Throughout the audit process, it can be helpful to allow auditors to shadow employees and collect testing evidence in real time — another type of audit testing referred to as observation. By shadowing employees, auditors can see controls operate in action and ask questions ad hoc. Since the pandemic has ushered in a new era of real-time sharing, this shadowing process for auditing has become more efficient, effective, and popular. Some auditors may even record screen sharing sessions to grab screenshot evidence after the meeting — organizations should specify if they do not want this to occur, and for cybersecurity purposes, use secure sharing and video conferencing methods to transfer documents and share screens.

5. Compilation of Compliance Report

After the audit team has completed the majority of their procedures, including document review, conducting interviews, testing, process assessment, and shadowing, the audit team on the ground — those folks you work with on a day-to-day basis — will prepare the target compliance audit work papers and report, noting the results of each phase and their overall assessment. Senior members of the team will perform one or more additional levels of review, sending back comments and questions that the business may need to respond to.

For some types of compliance audits, like SOX, SOC, PCI DSS Level 1, and others, the final audit deliverable must be signed off on by an individual or firm that has the appropriate certifications. Only Certified Public Accountants (CPAs) can sign off on, or issue an opinion for, SOC reports. These auditor certifications and qualifications are issued by formal authorizing bodies, like the AICPA, ISO, PCI Security Standards Council, and others.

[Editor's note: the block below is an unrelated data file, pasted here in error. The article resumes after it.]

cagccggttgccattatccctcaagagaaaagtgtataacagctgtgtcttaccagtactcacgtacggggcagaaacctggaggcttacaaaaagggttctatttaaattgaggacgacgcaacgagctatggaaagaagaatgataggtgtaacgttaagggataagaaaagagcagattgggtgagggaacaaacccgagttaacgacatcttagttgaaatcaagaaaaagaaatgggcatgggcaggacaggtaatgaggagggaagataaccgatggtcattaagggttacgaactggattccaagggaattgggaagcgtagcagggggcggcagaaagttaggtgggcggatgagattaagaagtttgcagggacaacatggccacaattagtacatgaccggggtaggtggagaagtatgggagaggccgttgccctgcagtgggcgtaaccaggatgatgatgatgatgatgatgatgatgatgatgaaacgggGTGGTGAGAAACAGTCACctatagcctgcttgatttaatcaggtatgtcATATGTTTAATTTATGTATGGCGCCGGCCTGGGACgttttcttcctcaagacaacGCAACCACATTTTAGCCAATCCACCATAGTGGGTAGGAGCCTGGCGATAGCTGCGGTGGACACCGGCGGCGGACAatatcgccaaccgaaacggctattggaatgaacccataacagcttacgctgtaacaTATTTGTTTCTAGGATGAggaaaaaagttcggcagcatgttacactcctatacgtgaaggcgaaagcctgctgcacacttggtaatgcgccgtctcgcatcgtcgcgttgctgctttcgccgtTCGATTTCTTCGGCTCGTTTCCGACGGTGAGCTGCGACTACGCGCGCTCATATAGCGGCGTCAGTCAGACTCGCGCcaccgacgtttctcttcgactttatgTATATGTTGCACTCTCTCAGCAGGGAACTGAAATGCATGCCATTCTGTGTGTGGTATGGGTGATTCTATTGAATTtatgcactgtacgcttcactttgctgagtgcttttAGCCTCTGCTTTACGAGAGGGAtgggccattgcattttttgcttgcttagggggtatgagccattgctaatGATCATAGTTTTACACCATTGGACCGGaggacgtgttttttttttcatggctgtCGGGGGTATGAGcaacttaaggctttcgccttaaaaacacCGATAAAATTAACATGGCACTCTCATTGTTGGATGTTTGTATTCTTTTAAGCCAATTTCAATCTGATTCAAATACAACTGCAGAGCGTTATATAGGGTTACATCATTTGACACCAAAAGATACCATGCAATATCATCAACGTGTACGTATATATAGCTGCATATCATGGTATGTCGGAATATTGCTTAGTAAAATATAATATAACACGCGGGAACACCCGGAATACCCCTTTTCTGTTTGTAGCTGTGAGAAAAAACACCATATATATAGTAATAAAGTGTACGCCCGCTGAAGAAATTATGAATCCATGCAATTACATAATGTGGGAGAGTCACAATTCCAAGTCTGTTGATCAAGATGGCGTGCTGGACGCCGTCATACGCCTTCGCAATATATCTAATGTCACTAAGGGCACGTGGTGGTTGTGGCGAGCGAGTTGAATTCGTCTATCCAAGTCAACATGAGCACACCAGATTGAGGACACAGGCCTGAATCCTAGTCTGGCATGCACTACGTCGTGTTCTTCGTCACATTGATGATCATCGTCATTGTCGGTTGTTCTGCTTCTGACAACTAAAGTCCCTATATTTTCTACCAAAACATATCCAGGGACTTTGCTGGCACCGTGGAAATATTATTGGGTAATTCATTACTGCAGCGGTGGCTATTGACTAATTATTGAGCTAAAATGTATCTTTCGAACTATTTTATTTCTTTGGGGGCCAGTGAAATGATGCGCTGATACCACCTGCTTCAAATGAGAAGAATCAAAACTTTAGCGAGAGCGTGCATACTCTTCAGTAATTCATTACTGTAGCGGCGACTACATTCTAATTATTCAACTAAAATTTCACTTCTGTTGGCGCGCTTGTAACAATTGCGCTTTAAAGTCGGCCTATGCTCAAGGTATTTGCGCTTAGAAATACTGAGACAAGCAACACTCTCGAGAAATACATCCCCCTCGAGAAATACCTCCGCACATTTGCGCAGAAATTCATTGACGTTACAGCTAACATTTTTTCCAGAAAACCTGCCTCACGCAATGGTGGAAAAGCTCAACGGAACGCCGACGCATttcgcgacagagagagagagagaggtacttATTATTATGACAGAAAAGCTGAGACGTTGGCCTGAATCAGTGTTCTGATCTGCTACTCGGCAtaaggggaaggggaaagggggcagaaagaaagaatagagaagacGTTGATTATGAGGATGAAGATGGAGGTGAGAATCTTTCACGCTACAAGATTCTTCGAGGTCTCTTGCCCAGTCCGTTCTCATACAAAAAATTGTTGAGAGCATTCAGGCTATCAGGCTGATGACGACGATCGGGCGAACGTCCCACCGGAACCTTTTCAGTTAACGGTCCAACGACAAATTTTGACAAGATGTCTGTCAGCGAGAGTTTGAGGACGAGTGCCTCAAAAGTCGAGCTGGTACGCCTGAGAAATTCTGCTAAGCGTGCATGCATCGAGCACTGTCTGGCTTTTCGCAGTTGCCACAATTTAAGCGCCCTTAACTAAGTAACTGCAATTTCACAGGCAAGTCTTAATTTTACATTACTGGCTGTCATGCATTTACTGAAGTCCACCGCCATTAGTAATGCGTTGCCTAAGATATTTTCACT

Keep in mind that you and your organization have a say in your report. Review the draft report thoroughly for any errors, misstatements, or gaps, and raise them to the audit team‘s attention. There are certain sections of compliance audit reports that can be customized — take advantage of the opportunity to highlight your organization’s dedication to governance, risk, and compliance (GRC).

Once the business receives the final report or deliverable in-hand, signed, and finalized, that particular compliance audit cycle closes… and another one begins!

Tips for a Successful Compliance Audit Process

Compliance is an ongoing activity — it’s an important one that keeps businesses and customers safe, and builds trust between them. It can be a labyrinth of pitfalls and dead ends though, and that’s where the right audit management software makes a difference. Here are some tips to help your next compliance audit go smoothly.

1. Be Prepared

If your organization is pursuing a formal compliance audit, the likelihood is that your organization is paying good money for that audit. It’s not worth going through an audit if you know the business is not ready — and if you go through a compliance audit with poor internal controls, your business could be fined, face litigation, and other less tangible consequences, like losing customers’ trust.

The best way to avoid a painful audit is to be prepared. Review compliance documentation and get your evidence organized, policies updated, and target framework(s) set and scoped. Toggle audit logs on, if they aren’t already. Set log retention to at least 366 days (to account for leap years). Treat compliance like operational musts. Calendarize it! Tee-up stakeholders for successful interviews and shadowing. If compliance audit procedures call for a physical inspection of workspaces, take that into account for planning. That sounds like a lot – and that’s where technology can help you operationalize your compliance program, assisting with scheduling, stakeholder communications, and translating policy into action.

2. Integrate and Automate

Buzz words, we know. Still, we’ll say it — wherever and whenever possible, especially if you’re a small shop, automating controls and integrating across your larger cloud ecosystem is a game-changer. Force code changes to be approved by default at the pull request or release level so that your change controls operate without a hitch. Automatically create onboarding checklists when a new employee is entered into your HR systems, and integrate with other technologies to push out updates without manual intervention. Automate vulnerability scanning by integrating your code base with vulnerability scanning tools. Use built-in tools to achieve efficiencies. By automating and integrating, businesses reduce the risk that compliance activities won’t be documented, or won’t be executed properly.